The commission set up to investigate clerical child sexual abuse in Dublin Archdiocese has failed to meet its deadline for a second time, due to the number of alleged victims making contact with the investigating team.
The Dublin Archdiocese Commission of Investigation was due to conclude its work by the end of next week, but is now set to enter into its fourth year of operation.
The government granted it a last-minute reprieve last week, when the cabinet approved an extension of the commission’s work to the end of January 2009.
It is understood that the delay is related to the increasing numbers of alleged victims who are making contact with the commission on a weekly basis.
One well-placed source close to the investigation described the scale of the abuse allegations being dealt with as ‘‘far beyond what was encountered in the Ferns Inquiry’’.
The commission, which is headed by Judge Yvonne Murphy, is investigating how the Archdiocese handled allegations of clerical child abuse between January 1,1975 and May 1, 2004.
Allegations of sexual abuse have been made against more than 100 priests who served in the archdiocese.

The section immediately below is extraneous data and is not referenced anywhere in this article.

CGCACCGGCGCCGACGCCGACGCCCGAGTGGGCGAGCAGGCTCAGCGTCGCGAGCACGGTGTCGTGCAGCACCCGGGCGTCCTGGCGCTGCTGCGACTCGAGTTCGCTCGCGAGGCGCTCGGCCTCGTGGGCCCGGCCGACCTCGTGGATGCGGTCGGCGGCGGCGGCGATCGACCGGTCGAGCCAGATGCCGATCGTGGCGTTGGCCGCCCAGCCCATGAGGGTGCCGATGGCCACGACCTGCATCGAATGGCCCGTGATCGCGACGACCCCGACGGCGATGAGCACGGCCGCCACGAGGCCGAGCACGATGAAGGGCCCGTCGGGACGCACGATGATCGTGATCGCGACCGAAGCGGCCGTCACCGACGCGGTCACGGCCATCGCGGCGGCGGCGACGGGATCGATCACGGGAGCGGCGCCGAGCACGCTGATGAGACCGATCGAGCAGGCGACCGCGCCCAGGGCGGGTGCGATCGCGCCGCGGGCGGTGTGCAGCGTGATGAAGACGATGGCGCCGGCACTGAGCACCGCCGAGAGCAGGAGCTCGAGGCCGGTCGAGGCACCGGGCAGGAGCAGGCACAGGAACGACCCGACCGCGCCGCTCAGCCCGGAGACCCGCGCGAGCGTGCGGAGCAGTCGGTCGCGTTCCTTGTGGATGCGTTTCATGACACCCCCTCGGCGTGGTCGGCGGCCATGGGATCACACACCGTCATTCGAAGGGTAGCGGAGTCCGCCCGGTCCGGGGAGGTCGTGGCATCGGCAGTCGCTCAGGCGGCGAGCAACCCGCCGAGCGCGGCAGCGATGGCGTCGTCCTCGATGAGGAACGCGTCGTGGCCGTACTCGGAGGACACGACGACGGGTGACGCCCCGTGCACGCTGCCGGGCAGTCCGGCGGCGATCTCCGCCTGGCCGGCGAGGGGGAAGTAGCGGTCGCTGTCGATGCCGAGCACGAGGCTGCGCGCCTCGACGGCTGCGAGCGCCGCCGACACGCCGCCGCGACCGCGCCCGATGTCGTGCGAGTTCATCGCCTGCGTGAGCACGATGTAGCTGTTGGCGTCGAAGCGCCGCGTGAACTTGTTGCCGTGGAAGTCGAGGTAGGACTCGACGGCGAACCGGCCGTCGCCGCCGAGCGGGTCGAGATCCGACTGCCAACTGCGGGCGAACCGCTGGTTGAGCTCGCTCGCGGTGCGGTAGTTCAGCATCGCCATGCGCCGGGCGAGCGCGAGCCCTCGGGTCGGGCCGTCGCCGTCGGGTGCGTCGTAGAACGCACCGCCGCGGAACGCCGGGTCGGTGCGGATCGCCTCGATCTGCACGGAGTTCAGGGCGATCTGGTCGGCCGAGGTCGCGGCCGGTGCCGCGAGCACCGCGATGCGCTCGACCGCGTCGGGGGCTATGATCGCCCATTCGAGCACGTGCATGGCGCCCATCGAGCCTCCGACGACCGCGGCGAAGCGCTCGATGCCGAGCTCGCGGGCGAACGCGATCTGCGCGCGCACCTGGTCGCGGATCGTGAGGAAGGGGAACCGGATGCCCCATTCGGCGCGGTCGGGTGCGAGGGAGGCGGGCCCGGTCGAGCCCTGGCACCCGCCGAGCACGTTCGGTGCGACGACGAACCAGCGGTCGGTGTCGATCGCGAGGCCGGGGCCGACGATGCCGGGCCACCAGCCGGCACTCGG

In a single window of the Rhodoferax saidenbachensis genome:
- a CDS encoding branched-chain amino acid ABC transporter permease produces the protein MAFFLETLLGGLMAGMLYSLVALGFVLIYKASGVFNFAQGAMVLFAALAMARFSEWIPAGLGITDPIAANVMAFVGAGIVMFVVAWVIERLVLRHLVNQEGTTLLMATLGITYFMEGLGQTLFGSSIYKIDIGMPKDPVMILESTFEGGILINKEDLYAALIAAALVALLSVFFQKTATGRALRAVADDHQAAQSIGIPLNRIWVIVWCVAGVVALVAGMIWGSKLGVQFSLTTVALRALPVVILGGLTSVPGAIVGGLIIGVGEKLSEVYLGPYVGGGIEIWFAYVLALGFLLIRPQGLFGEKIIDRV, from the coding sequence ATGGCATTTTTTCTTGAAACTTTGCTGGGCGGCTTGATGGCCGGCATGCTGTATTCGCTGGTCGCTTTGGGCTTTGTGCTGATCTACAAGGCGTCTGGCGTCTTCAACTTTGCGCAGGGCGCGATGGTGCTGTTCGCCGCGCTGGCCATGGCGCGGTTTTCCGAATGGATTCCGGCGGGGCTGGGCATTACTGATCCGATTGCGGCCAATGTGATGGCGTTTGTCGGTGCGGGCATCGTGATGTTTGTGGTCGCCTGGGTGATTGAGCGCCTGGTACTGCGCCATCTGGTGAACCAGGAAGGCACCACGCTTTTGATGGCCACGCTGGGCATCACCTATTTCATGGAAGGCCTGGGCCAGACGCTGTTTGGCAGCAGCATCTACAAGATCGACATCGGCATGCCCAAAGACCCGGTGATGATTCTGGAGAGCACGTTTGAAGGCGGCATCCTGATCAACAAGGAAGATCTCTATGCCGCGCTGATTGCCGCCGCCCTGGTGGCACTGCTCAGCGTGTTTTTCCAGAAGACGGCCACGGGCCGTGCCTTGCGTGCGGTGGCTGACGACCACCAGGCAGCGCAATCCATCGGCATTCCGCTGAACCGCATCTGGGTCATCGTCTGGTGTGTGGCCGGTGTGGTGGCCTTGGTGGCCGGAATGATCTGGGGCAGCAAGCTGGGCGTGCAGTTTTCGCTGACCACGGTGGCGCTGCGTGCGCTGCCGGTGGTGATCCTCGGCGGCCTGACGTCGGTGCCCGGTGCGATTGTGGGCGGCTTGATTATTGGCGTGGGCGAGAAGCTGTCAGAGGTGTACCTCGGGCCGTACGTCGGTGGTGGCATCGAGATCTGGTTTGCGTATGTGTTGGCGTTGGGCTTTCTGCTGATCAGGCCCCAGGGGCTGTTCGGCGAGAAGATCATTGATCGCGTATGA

In response, the government set up the commission to examine the handling of allegations. As part of its extensive investigation, the commission is examining more than 66,500 documents submitted to the commission in January last by the Archbishop of Dublin, Dr Diarmuid Martin.
The documents relate primarily to the working life of more than 40 priests whose cases were selected for a sample review by the commission.
A spokesman for the commission confirmed to The Sunday Business Post last week that it had sought an extension on its deadline, while a formal notification of the new deadline was published in the state journal, Iris Oifigiúil, last Friday.
Martin had received prior indication of the delay. Former Dublin archbishop Cardinal Desmond Connell challenged the commission’s access to certain documents earlier this year, but later withdrew his High Court action.
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